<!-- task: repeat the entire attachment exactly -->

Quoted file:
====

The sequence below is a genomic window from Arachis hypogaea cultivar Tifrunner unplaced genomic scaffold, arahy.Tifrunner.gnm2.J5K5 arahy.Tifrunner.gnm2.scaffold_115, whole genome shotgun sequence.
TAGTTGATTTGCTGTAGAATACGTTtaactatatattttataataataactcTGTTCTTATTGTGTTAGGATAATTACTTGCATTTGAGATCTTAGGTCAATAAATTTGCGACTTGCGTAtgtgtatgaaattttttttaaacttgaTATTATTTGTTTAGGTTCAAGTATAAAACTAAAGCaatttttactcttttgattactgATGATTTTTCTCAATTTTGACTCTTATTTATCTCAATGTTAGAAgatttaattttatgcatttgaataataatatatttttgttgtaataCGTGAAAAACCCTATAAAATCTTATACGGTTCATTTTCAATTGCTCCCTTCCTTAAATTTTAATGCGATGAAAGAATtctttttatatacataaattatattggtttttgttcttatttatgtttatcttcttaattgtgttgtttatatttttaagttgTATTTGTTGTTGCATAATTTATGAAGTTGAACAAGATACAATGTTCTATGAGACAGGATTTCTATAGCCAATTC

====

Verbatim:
The sequence below is a genomic window from Arachis hypogaea cultivar Tifrunner unplaced genomic scaffold, arahy.Tifrunner.gnm2.J5K5 arahy.Tifrunner.gnm2.scaffold_115, whole genome shotgun sequence.
TAGTTGATTTGCTGTAGAATACGTTtaactatatattttataataataactcTGTTCTTATTGTGTTAGGATAATTACTTGCATTTGAGATCTTAGGTCAATAAATTTGCGACTTGCGTAtgtgtatgaaattttttttaaacttgaTATTATTTGTTTAGGTTCAAGTATAAAACTAAAGCaatttttactcttttgattactgATGATTTTTCTCAATTTTGACTCTTATTTATCTCAATGTTAGAAgatttaattttatgcatttgaataataatatatttttgttgtaataCGTGAAAAACCCTATAAAATCTTATACGGTTCATTTTCAATTGCTCCCTTCCTTAAATTTTAATGCGATGAAAGAATtctttttatatacataaattatattggtttttgttcttatttatgtttatcttcttaattgtgttgtttatatttttaagttgTATTTGTTGTTGCATAATTTATGAAGTTGAACAAGATACAATGTTCTATGAGACAGGATTTCTATAGCCAATTC